}
@code {
    List <UserModel> users;
    protected override async Task onInitialized()
    {
        users = await data.GetUsersCache();
    }
}

The main idea behind caching is to make the data access asynchronous.

Adding in-memory caching

To add in-memory caching, we will start by going to the Program.cs file and add the following line of code. To ensure that our service is effective since our class does not know about memory cache, we will right-click on the ClassLibrary class. We then select Manage Nuget Packages..., search for Microsoft.Extensions.Caching.Memory, and click install to download it.

builder.Services.AddMemoryCache();

This code creates a singleton so that we can call it across all our different instances. This means that we are not supposed to input data here that our end-users will have access to if they are not allowed to access it.

We will now go to our SampleClassLibrary file and create a new method that will get the cached list of users. To do this, we will use the code snippet below:

public async Task <List<UserModel>>GetUserCache()
{
     List <UserModel> output;
     output = _memoryCache.Get<List<UserModel>>("users");
     if(output is null)
     {
          output = new();
            output.Add(new() { FirstName = "James", LastName = "Courtney" });
            output.Add(new() { FirstName = "Caren", LastName = "Hesley" });
            output.Add(new() { FirstName = "Emanuel", LastName = "Washington" });
            output.Add(new() { FirstName = "John", LastName = "Doe" });
            output.Add(new() { FirstName = "Barrack", LastName = "Courtney" });
            await Task.Delay(4000);
            _memoryCache.Set("users", output, Timespan.FromMinutes(2));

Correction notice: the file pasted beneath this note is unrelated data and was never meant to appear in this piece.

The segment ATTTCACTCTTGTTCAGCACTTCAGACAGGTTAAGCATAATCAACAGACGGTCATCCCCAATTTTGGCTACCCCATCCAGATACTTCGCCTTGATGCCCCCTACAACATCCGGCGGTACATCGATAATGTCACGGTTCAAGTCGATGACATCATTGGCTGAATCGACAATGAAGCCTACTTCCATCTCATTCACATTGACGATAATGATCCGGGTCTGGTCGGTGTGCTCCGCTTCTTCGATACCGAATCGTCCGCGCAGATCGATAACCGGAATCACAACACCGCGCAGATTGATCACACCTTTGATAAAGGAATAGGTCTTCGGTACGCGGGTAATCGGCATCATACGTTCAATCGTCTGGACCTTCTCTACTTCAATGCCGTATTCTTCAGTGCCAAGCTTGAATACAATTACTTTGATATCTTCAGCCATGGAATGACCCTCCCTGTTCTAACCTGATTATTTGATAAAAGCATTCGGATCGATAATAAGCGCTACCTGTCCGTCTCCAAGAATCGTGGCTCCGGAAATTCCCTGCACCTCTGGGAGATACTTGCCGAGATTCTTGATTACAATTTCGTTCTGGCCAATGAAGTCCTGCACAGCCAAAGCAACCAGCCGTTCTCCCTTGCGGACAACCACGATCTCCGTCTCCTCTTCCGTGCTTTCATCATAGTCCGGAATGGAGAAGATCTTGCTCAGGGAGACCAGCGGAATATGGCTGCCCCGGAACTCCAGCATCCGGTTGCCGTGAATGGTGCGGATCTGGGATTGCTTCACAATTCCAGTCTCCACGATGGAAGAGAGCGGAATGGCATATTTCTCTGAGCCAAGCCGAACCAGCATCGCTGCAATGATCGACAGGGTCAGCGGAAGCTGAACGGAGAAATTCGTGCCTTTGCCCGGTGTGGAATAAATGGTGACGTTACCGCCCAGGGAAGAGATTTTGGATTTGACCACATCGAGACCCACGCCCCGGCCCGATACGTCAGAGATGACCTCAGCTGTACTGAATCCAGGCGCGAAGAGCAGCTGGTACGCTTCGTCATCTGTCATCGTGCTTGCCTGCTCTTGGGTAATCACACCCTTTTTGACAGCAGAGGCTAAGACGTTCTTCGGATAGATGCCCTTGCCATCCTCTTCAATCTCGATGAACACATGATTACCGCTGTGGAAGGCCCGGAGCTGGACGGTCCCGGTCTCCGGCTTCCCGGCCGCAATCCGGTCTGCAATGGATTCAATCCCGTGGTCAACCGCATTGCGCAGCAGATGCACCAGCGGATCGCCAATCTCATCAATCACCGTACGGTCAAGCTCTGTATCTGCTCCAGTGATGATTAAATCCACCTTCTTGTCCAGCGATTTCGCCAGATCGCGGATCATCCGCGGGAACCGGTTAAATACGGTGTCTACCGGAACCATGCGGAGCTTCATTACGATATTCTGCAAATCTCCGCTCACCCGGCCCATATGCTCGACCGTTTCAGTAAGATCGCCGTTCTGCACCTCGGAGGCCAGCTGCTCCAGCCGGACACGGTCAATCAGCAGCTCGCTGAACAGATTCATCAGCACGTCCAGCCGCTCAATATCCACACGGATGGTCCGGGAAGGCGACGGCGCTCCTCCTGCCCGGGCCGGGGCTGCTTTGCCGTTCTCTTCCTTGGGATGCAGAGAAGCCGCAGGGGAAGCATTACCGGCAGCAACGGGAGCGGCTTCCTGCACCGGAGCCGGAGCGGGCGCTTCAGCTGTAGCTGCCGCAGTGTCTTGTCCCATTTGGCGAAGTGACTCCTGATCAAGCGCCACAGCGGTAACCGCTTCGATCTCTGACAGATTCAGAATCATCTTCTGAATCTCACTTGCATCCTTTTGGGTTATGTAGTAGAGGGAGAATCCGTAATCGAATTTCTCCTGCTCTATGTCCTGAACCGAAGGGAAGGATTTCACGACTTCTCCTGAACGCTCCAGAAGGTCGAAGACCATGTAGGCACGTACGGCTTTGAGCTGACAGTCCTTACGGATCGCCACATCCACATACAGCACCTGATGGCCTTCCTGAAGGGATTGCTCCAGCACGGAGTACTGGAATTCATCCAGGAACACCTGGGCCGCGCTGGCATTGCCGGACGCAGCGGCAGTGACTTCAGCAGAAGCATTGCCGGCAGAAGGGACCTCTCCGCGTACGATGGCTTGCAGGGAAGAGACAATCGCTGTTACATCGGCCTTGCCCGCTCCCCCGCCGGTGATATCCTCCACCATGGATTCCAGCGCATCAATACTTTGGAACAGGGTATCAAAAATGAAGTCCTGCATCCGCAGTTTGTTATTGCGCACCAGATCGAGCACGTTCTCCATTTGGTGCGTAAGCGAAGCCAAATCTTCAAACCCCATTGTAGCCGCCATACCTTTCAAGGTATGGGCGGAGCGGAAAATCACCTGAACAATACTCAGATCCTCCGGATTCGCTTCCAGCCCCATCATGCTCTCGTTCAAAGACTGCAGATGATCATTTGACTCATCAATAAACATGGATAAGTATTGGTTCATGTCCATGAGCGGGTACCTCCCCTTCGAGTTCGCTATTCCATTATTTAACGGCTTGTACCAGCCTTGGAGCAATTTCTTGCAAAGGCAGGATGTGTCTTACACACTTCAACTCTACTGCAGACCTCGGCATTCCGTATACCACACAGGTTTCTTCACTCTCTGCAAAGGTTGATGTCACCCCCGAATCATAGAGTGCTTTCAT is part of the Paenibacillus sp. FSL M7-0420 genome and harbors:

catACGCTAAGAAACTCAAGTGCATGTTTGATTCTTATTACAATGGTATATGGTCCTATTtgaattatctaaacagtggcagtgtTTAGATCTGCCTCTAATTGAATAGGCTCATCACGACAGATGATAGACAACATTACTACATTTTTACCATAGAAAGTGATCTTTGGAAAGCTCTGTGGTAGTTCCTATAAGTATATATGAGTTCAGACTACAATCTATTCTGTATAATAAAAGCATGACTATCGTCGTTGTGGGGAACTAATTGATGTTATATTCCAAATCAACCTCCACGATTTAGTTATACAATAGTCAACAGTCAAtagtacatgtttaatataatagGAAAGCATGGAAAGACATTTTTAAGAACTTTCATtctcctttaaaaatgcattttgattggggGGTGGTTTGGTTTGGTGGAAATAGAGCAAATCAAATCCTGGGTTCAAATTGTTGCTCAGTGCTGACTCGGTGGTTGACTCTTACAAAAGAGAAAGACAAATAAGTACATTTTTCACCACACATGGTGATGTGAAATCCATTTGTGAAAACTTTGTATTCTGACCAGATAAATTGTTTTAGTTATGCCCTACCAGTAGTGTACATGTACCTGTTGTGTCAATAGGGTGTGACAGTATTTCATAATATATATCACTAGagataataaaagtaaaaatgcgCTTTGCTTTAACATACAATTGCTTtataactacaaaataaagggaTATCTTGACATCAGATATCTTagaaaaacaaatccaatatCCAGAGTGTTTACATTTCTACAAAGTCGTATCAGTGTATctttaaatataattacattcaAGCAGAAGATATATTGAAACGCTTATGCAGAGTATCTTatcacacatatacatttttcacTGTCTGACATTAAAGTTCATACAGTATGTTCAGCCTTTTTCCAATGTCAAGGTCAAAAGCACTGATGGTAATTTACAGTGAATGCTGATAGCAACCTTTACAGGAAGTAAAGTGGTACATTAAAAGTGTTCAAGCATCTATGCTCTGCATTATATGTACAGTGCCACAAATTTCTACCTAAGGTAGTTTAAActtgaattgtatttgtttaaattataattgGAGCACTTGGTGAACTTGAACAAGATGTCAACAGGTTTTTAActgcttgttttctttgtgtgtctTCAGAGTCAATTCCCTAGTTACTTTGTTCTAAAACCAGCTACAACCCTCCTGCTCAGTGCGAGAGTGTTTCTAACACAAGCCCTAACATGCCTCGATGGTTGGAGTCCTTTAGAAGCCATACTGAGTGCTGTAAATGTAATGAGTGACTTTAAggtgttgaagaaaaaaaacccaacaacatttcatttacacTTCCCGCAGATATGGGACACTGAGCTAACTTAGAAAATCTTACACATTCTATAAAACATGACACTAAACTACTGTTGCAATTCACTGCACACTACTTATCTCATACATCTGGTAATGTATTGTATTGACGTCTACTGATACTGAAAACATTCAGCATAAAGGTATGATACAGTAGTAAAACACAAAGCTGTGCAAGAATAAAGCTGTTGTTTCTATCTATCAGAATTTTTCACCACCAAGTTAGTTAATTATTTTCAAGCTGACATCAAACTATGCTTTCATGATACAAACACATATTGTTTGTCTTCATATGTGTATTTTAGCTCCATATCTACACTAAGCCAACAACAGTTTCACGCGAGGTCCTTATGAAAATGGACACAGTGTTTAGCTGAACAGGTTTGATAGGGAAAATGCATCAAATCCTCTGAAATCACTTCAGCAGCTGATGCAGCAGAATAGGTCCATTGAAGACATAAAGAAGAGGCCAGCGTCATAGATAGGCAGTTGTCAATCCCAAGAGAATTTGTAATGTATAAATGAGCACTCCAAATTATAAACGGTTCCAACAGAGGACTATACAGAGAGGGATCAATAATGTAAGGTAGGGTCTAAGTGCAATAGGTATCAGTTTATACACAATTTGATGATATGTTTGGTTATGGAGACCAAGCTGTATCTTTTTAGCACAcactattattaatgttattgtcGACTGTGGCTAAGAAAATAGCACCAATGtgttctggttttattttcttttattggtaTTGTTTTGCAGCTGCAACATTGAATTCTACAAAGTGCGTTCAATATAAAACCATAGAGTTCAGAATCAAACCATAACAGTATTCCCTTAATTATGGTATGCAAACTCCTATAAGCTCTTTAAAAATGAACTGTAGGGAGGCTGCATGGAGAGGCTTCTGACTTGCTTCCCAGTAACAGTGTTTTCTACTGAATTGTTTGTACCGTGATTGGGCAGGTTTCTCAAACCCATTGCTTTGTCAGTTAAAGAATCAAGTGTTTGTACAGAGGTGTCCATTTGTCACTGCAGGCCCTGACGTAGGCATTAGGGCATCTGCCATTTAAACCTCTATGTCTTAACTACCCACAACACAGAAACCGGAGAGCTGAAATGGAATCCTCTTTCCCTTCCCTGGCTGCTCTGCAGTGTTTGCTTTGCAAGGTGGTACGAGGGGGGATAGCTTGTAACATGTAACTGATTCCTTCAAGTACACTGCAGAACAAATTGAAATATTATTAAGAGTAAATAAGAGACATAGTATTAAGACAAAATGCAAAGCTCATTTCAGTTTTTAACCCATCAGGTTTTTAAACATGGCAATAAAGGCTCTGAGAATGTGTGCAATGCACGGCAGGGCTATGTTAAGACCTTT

}
     return output;
}

In the code above, we are accessing the data in cache memory. The if statement accesses the data in the database when the data is being accessed for the first time and the cache memory output returns null.

We are also storing the data from the database in the cache memory called users for a period of only two minutes. After two minutes, the data in the application is accessed from the database.

Our output has an unknown instance hence returns null. However, we need to grab the cached version of our users list, so we create a constructor of SampleClassLibrary and pass the dependency injection of IMemoryCache.

private readonly IMemoryCache _memoryCache;
public SampleClassLibrary(IMemoryCache memoryCache)
{
    _memoryCache = memoryCache;
}

Conclusion

In this article, we have learned how in-memory caching enhances quick data access. But, there are a few things to take note of, these are:

  • You should know how to properly use in-memory caching - If you put too much data into cache memory, you will run out of memory.
  • Cache memory does not have the idea of limiting based upon the number of kilobytes it will access data - You can limit by limiting the number of objects to be stored in the memory at a given time.
  • When we use cache memory for data that is not too strenuous to the memory, it will make our cache memory lighter.
  • We should always prepare for new data that is not in cache memory.

Peer Review Contributions by: Dawe Daniel